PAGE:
From the December/January 2013 issue of Futures Magazine • Subscribe!

Restoring trust

Editor's Note

It’s possible that for many readers, Futures has spent too much time focusing on what happened with MF Global and PFG and how their deceitful use, theft, bungling — pick a word — of customer segregated funds has stained the futures industry. Let’s move on, some say. It’s past.

But when people don’t ask “who’s to blame?” it ignores accountability. And for this industry to move forward, it must correct the problems that occurred; for an industry that largely relies on self-regulation, this is mandatory.

With that in mind, we decided to bring together a group of futures commission merchant (FCM) leaders to discuss their business, how it was affected and what they believe is good and bad with new regulations stemming from the 2008 financial crisis and the MF Global/PFG downfalls. We are fortunate to be based in Chicago, where five out of six of our FCMs are located. We were unfortunate that the roundtable was held during Hurricane Sandy, and some New Yorkers were unable to attend. Still, we got a good mix of retail and institutional firm representatives who were frank and insightful.

This roundtable discussion is part of our Top 50 Brokers coverage (see “Good, bad and ugly of a post-MF Global world”). We certainly appreciated the time and thoughtful two-hour discussion we had with these leaders: Gerry Corcoran, chairman and CEO of R.J. O’Brien; Scott Gordon, chairman & CEO of Rosenthal Collins Group; Joe Guinan, chairman and CEO of Advantage Futures; Peter Johnson, global head of futures & OTC clearing, Bank of America Merrill Lynch; Tom Kadlec, president of ADM Investor Services and Salomon Sredni, CEO of TradeStation Group. According to our 2012 Top 50 list, these six firms collectively hold about $21.3 billion in segregated funds as of September.

Although most of the discussion focused on life post-MF Global, the group said much of the industry’s sluggishness still is due to other factors, including the 2008 financial crisis and continued recession. Despite that, all agreed that restoring customer confidence in the system was the most important goal for the industry. ADM’s Tom Kadlec stated that he spends about 25% of his time now explaining his firm’s operations to clients who before might have taken it for granted. Every FCM said as much; in fact, they advocated having a smarter client base who asks questions. In a reversal of the “Know your customer” rule, they thought it positive that customers were wanting more information about the firm and asking to meet key people.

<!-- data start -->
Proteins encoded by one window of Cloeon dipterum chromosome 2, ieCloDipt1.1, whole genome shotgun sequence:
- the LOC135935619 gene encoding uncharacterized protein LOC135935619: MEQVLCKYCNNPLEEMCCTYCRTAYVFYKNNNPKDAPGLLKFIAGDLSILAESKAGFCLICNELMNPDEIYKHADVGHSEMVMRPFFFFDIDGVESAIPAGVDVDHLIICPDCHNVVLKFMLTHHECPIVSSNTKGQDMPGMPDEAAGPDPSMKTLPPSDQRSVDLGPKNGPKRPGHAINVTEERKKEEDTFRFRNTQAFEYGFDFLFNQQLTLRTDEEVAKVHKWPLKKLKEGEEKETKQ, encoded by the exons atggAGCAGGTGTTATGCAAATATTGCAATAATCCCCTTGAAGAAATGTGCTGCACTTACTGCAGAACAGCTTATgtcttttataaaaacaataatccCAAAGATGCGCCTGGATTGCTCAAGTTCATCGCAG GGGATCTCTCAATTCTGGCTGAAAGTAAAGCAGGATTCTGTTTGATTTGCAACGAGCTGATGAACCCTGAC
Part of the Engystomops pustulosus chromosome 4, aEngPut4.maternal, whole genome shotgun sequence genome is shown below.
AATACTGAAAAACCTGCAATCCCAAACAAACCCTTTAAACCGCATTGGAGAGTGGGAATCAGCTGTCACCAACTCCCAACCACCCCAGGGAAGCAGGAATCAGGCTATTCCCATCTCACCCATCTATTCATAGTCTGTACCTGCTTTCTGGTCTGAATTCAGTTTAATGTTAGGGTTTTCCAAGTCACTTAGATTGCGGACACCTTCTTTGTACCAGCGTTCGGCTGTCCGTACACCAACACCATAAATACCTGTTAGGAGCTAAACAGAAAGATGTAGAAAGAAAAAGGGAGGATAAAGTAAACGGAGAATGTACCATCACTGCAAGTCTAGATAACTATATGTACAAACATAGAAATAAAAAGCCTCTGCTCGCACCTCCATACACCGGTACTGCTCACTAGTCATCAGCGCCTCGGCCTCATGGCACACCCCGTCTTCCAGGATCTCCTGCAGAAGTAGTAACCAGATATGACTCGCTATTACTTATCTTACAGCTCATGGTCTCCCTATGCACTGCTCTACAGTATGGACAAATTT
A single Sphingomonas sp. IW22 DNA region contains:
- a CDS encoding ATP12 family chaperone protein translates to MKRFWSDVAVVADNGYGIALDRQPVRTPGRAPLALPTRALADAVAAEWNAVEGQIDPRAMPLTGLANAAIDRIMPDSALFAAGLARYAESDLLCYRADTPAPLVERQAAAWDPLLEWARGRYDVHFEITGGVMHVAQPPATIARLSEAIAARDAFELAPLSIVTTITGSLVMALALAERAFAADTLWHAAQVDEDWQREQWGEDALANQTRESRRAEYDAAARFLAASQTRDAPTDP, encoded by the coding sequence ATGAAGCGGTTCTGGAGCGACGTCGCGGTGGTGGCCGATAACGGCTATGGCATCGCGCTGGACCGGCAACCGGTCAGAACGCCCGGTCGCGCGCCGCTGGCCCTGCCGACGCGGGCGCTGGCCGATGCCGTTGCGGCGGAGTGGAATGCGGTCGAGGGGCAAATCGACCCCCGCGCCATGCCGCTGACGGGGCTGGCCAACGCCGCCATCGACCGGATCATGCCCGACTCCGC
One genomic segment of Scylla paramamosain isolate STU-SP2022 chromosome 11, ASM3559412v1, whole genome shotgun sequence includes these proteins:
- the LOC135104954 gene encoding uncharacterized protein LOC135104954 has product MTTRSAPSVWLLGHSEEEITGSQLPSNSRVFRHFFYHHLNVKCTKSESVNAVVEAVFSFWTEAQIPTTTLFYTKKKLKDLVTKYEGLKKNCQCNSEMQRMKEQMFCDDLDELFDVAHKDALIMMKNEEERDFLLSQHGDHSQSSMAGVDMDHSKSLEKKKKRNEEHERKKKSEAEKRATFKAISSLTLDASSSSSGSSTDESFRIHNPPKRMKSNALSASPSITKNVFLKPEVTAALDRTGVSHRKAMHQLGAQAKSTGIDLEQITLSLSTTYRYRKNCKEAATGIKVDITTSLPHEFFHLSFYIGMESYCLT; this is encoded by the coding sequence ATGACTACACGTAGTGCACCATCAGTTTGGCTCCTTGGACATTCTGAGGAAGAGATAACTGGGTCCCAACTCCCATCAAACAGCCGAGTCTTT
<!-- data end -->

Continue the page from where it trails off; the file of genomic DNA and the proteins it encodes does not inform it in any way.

Regarding the drop in trading volume, many doubted that it was due only to MF Global/PFG. Each noted there were other factors affecting business: Lack of market volatility, especially in interest rates, the sovereign debt and European crisis, even the distraction of new regulations and infrastructures being put in place. These realities perhaps had a much larger impact on these firms than the MF Global/PFG fallout. In fact, many customers moved over to these firms, giving them a net business gain, but having to implement systems to get in line with the Dodd-Frank reforms has been costly.

Surprisingly, none were against the new rules stemming from MF Global. As Joe Guinan of Advantage Futures pointed out, it was a new rule implemented after the MF Global debacle that uncovered the PFG fraud.

One important change discussed was a restructuring of the FCM pricing model. FCMs are squeezed due to fewer income opportunities, low interest rates, new technology costs and additional exchange fees. Whether it is implementing OTC clearing into their platforms or absorbing new exchange co-location costs, all FCMs felt these price changes were key to survival. But it also means higher fees for customers. Restoring customer trust is one thing, but a better, more accountable regulatory system means higher costs — and somebody is going to have to pay.

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